STATE COLLEGE, Pa. (WTAJ) — New changes to the Pennsylvania Minimum Wage Act officially go into effect on August 5.

This includes a change in the amount of money a person must receive in a month to be considered a tipped employee.

“Currently, it’s $30 per month in tips to be considered a tipped worker,” said Bryan Smolock, the Director of the Bureau of Labor Law Compliance for the PA Department of Labor & Industry. “That changes to $135 as of August the fifth.”

Once an employee hits $135 in tips, their employer can reduce their hourly pay from $7.25 per hour to as low as $2.83 per hour. Smolock said this is the first change to the definition of a tipped employee since the regulations first went into effect in 1977.

“It was time to modernize and come into some form of agreement with the federal government as well,” Smolock said.

The changes will cover four additional primary areas for tipped workers:

  • Alignment with a recent federal regulatory update governing employer tip credits to allow employers to take a tip credit under certain conditions, including that the employee spends at least 80 percent of their time on duties that directly generate tips, commonly known as the 80/20 rule.
  • Alignment with a recent federal regulatory update to allow for tip pooling among employees but in most cases excluding managers, supervisors, and business owners.
  • A prohibition on employers deducting credit card and other non-cash payment processing transaction fees from an employee’s tip left with a credit card or other non-cash method of payment.
  • A requirement for employers to clarify that automatic service charges are not gratuities for tipped employees.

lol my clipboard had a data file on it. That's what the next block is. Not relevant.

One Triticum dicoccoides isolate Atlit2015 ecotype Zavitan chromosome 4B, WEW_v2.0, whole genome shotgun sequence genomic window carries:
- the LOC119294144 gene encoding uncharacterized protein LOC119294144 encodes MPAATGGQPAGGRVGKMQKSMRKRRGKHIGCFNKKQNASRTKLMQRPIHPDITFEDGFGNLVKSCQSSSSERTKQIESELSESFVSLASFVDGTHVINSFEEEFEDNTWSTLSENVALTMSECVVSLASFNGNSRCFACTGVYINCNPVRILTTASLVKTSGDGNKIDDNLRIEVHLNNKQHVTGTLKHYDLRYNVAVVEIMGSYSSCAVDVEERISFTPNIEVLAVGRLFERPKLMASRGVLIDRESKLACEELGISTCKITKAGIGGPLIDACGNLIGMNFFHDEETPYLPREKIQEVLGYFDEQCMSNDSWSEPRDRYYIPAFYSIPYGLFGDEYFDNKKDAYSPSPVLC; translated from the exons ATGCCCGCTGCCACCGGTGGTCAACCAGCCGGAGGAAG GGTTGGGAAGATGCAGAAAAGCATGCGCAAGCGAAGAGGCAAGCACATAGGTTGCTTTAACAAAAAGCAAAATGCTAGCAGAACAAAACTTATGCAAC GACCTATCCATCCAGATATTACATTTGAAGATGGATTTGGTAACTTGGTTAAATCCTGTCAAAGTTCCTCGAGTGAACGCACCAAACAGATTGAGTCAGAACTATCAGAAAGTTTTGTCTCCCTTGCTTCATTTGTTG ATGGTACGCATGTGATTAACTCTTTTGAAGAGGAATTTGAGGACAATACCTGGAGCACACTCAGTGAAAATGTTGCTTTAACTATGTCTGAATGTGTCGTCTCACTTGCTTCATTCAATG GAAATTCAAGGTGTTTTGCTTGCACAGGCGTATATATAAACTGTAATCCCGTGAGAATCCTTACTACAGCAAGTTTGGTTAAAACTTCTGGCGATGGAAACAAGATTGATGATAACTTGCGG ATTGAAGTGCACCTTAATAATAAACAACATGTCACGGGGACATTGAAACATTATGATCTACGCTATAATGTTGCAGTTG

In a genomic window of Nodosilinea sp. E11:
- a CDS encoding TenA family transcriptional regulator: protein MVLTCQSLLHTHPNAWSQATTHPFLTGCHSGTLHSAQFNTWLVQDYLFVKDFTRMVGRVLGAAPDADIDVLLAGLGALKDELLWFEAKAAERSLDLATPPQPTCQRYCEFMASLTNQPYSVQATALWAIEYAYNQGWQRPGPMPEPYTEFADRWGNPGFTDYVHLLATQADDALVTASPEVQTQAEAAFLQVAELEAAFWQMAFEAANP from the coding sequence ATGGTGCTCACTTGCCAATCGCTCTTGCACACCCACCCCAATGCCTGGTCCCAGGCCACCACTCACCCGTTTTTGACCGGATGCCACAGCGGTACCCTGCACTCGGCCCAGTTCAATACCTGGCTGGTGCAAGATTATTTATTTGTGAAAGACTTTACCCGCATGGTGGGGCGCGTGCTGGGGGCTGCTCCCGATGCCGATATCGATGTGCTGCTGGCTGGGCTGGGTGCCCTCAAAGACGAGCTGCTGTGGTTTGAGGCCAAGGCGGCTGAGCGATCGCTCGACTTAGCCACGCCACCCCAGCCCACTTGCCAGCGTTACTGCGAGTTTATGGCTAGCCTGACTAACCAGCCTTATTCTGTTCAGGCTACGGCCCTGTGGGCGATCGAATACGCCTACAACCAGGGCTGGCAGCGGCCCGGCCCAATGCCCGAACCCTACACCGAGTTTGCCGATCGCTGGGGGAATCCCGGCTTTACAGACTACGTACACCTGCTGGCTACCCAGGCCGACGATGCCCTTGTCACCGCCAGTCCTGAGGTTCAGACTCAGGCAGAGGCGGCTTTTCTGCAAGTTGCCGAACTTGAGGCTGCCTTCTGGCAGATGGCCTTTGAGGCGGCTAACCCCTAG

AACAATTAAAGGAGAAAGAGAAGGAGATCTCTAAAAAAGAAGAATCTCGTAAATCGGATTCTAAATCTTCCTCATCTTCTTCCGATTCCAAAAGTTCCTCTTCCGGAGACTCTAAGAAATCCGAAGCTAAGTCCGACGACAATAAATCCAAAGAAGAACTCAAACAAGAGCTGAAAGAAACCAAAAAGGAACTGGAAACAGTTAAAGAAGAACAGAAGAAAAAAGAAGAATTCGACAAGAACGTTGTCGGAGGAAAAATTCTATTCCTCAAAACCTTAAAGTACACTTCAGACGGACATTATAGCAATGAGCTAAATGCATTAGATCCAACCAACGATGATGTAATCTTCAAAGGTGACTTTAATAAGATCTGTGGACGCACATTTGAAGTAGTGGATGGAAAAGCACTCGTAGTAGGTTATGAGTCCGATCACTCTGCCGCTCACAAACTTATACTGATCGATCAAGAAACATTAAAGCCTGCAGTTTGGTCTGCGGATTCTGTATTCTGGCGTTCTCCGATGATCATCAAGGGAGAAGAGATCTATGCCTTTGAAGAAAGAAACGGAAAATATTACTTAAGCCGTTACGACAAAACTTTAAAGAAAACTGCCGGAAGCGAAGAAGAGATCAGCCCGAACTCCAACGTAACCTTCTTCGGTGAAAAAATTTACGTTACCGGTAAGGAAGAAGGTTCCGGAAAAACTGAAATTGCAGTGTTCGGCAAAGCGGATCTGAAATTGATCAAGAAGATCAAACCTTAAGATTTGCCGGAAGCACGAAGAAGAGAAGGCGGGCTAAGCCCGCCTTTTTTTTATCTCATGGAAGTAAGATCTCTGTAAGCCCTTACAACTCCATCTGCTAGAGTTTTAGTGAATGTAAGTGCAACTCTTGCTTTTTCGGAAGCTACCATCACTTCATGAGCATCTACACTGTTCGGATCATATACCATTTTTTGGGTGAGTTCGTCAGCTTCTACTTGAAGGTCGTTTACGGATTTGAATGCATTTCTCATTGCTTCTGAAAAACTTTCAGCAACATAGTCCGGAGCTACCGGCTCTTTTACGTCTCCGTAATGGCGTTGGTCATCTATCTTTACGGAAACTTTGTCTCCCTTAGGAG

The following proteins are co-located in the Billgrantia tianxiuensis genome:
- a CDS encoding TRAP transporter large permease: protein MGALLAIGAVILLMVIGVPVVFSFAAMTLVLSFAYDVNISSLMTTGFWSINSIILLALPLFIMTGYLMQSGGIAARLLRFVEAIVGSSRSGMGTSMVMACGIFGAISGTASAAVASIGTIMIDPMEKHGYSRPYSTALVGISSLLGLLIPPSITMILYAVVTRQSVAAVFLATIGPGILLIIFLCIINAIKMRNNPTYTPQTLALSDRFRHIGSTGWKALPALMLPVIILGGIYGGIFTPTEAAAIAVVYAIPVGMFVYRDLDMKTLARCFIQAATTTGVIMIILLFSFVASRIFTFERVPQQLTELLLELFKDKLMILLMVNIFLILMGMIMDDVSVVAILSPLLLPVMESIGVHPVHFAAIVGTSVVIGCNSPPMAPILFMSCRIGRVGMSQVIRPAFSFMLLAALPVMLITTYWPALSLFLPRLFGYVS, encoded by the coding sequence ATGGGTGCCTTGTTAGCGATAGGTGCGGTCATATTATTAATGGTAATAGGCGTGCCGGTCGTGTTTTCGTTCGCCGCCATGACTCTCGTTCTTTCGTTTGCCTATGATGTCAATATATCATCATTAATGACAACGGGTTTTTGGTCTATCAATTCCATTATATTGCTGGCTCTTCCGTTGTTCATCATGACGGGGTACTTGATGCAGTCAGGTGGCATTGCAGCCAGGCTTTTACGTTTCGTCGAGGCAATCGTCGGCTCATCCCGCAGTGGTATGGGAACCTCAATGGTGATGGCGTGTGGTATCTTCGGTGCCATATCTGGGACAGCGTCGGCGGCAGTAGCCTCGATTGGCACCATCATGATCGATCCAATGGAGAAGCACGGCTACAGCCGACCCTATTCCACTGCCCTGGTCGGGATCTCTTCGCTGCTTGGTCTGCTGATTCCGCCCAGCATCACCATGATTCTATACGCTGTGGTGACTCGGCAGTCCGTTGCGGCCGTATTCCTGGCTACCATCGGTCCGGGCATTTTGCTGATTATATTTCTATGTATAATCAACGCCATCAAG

The changes will also clarify that for the purpose of calculating overtime for salaried employees whose overtime pay is determined by the fluctuating work week method, the regular work week rate is based on a 40-hour work week.

“Previously, nothing addressed whether or not money could be taken from that credit card tip to pay for the credit card transaction fee,” Smolock said. “These regulations now stop that and state ‘No, the credit card tip in full needs to go to the tipped employee.'”

Many businesses in State College said the changes to the definition of a tipped employee won’t affect their workers, with $135 in tips per month considered a low amount for their employees.

“With the steady business that you do in a college town, our employees seem to be doing pretty well with tips,” Owner of Cafe 210 West JR Mangan said. “I think the state is going in the right direction with inflation and gas prices. Everybody’s gonna need to make a little bit more money to get by.”

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Even with the criticism, the Department of Labor and Industry believes the changes will still be felt throughout the state.

“This will affect many restaurants in locations that are not in larger metropolitan areas, for example,” Smolock said. “So, more rural restaurants or locations possibly where servers make less in tips per month.”